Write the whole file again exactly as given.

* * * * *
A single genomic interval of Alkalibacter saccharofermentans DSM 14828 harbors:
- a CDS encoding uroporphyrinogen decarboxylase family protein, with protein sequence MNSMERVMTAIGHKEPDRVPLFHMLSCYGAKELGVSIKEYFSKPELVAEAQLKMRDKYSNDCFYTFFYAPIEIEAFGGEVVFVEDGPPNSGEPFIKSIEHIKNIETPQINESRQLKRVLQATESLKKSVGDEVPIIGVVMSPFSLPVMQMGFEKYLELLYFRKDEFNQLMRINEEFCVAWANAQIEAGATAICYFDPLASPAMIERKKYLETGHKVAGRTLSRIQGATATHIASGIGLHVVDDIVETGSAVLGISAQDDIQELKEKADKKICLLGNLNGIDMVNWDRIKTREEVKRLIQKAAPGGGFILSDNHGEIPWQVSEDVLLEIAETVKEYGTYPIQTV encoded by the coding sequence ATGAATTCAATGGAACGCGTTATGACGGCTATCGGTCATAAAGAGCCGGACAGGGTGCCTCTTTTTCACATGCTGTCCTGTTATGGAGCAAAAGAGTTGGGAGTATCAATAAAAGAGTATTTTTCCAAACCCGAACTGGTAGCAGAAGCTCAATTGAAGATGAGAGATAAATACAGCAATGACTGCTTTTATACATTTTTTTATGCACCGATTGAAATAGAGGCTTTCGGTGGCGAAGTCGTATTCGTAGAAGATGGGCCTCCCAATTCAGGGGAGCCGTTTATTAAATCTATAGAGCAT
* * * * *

A single genomic interval of Alkalibacter saccharofermentans DSM 14828 harbors:
- a CDS encoding uroporphyrinogen decarboxylase family protein, with protein sequence MNSMERVMTAIGHKEPDRVPLFHMLSCYGAKELGVSIKEYFSKPELVAEAQLKMRDKYSNDCFYTFFYAPIEIEAFGGEVVFVEDGPPNSGEPFIKSIEHIKNIETPQINESRQLKRVLQATESLKKSVGDEVPIIGVVMSPFSLPVMQMGFEKYLELLYFRKDEFNQLMRINEEFCVAWANAQIEAGATAICYFDPLASPAMIERKKYLETGHKVAGRTLSRIQGATATHIASGIGLHVVDDIVETGSAVLGISAQDDIQELKEKADKKICLLGNLNGIDMVNWDRIKTREEVKRLIQKAAPGGGFILSDNHGEIPWQVSEDVLLEIAETVKEYGTYPIQTV encoded by the coding sequence ATGAATTCAATGGAACGCGTTATGACGGCTATCGGTCATAAAGAGCCGGACAGGGTGCCTCTTTTTCACATGCTGTCCTGTTATGGAGCAAAAGAGTTGGGAGTATCAATAAAAGAGTATTTTTCCAAACCCGAACTGGTAGCAGAAGCTCAATTGAAGATGAGAGATAAATACAGCAATGACTGCTTTTATACATTTTTTTATGCACCGATTGAAATAGAGGCTTTCGGTGGCGAAGTCGTATTCGTAGAAGATGGGCCTCCCAATTCAGGGGAGCCGTTTATTAAATCTATAGAGCAT